How to care for your wool clothes this winter
Wool has been one of the most popular clothing materials for thousands of years due to its breathable yet absorbent qualities, as well as its comfort, warmth and style. If cared for correctly, wool can last for a very a long time, but many make the mistake of treating it like any other clothing material.
Whether it’s washing and drying your wool clothing at home in a way that makes them last or entrusting your delicates to a professional like BLANC, we're here to explain how to keep your wool garments in good condition for many years to come.
Wash wool sparingly
One of the benefits of wool clothing that many people don't seem to realise is that it doesn't need to be washed anywhere near as often as other garments — that’s good news for the environment! Due to the natural anti-microbial properties of wool, even your socks can be used a few times before you need to wash them — the key is to air them out between uses.
Wool also has a natural protective layer that acts as a barrier to help prevent stains from being absorbed. You only need to wash your wool if you can see that it is physically dirty or if it is emitting any distinctive odours, but even then you should try a stain removing agent first.
Wash wool by hand
Though entirely possible to machine-wash some wool, many people prefer to do it by hand or take it to a professional as extra protection for the fabric. Some manufacturers, such as Joseph Turner, will recommend that their wool products are only washed by hand. We spoke to their menswear buyer, Katie Illingworth, who explained the best way to hand wash wool garments.
"To wash wool by hand, fill your sink or bathtub with lukewarm water and add a small amount of specially designed wool laundry detergent. Add your clothing and gently swish it around, being careful not to stretch the material, and allow it to soak for 10 minutes.
"Remove as much excess water as you can without wringing out the wool and allow it to rinse in clean water. Gently swish the garment again and repeat the rinsing process until all the detergent has been removed."
If you choose to get a professional to do it for you, you'll want to find one that offers "wet" cleaning services, like we do here at BLANC, as opposed to a "dry" cleaner, who will use stain-removing chemicals that also dissolve your wool's natural protective layer.
Wash wool in the machine
Some brands do make wool garments that can be washed in the machine, but even for these items, the fewer spin cycles you put your wool clothing through, the longer it will last. The key is to use the right detergent and use only slow, cold cycles. Soaking your wool clothing in cold water before putting it in the machine can also reduce the amount of shrinkage. If your garment is very stained or needs some extra TLC, you might be better of speaking to a professional wet cleaner like us, as our machines are specially designed to get the best out of wool.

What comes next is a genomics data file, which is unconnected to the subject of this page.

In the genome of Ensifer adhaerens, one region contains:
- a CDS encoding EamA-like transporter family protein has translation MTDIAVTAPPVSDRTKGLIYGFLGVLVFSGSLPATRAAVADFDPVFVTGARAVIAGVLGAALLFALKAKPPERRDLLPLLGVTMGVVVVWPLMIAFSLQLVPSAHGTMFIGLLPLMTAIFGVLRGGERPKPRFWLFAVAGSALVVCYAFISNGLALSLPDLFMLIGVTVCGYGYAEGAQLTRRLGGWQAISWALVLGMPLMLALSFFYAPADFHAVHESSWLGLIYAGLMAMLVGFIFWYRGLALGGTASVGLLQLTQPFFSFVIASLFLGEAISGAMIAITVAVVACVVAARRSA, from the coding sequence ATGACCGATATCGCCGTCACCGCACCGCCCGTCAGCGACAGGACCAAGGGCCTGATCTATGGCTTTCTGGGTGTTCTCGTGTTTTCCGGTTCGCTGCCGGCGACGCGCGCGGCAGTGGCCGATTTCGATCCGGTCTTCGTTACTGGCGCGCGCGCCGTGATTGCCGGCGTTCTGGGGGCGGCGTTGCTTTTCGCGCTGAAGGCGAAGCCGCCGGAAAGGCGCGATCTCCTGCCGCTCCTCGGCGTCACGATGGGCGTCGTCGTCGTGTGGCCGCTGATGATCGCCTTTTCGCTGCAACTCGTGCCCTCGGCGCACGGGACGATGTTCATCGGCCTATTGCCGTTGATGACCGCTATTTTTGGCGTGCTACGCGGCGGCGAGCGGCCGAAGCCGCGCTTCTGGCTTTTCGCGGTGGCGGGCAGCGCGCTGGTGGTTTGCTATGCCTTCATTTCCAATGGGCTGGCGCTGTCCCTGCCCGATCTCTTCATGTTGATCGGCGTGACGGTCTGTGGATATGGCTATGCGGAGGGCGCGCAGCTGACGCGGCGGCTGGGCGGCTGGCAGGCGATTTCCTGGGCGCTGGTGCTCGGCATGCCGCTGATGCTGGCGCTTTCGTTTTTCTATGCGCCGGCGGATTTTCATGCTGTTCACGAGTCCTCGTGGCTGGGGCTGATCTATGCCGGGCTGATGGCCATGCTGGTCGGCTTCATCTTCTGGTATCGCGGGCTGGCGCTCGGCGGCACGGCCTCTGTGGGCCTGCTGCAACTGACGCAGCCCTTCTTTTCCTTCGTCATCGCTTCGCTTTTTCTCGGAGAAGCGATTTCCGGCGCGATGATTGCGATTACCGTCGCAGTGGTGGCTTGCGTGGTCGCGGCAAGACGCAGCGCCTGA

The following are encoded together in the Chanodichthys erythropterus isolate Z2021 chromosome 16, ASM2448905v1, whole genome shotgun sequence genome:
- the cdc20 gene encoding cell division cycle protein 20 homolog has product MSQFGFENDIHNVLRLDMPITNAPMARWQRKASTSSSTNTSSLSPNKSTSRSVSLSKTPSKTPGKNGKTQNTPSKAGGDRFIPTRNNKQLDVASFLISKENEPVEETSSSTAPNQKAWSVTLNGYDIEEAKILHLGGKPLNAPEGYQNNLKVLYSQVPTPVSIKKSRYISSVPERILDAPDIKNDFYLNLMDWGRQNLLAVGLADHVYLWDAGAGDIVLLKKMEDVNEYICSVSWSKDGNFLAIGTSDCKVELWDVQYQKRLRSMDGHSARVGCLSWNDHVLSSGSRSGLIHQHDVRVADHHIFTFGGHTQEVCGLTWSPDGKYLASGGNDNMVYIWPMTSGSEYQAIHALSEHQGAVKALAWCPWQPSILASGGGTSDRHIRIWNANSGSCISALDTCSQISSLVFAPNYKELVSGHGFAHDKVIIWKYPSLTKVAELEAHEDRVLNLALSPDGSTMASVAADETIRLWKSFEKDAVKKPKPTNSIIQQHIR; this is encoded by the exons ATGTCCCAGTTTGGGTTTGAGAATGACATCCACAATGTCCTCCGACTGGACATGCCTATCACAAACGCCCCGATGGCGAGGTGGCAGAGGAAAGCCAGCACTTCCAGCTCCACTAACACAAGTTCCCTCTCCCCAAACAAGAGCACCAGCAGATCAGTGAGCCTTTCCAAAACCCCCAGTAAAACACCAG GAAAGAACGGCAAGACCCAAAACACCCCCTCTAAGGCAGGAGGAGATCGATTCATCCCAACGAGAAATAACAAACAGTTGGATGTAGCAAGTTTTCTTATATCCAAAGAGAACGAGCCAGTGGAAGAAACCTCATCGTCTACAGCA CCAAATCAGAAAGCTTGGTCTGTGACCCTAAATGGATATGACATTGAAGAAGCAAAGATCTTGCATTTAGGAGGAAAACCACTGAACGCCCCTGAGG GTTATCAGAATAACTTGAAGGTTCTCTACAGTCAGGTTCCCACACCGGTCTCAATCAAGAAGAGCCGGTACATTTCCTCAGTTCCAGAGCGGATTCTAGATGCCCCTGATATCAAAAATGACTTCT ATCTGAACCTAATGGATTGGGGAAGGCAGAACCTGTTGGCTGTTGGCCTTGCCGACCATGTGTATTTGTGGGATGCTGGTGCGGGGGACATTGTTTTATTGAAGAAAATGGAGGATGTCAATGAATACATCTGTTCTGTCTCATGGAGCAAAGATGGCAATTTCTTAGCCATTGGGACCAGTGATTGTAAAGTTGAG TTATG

As an extra layer of protection, we often use a mesh laundry bag — which you can also use at home. If your washer has a hand wash or wool cycle, use that, but if not, go for the slowest, coldest cycle possible. Always check the label before machine-washing anything. If the label says hand-wash only, even a hand-wash cycle in the machine can damage the garment.
Dry wool carefully
Wool should never be put in the dryer, unless it’s a professional one: not only will this shrink your garments, it will also set any stains that were not removed in the washing process. After you have washed your wool, whether by hand or machine, lay it flat on a towel to dry.
Gently roll the garment in the towel into a tight cylinder to remove any excess water. Unroll your clothing and lay it on a flat surface — never hang wool as it will cause lumpy, misshapen areas as it dries. While still damp, you can gently reshape the garment if necessary. At BLANC, we use machines to do just that, called "form finishers", which take lightly dried woollen garments and apply steam from within to give garments their shape back.
Store wool properly
Many people store wool clothing the same way they store regular clothing, but this is a mistake. Always make sure to clean and vertically brush each wool garment using a special textile brush before storing away in a drawer — never on a hanger, as this will stretch the fibres in the wrong way and cause the knit to drop, which will affect the fit.
Moths are naturally attracted to the proteins in wool fibres, so you should store your wool with natural cedar wood balls to protect against them. For added protection, you can even store them in plastic bags or containers.
So that's it, you now know everything you need to know to be able to take proper care of your wool items. Follow this guide and your woollen garments will stay in top condition for a long time.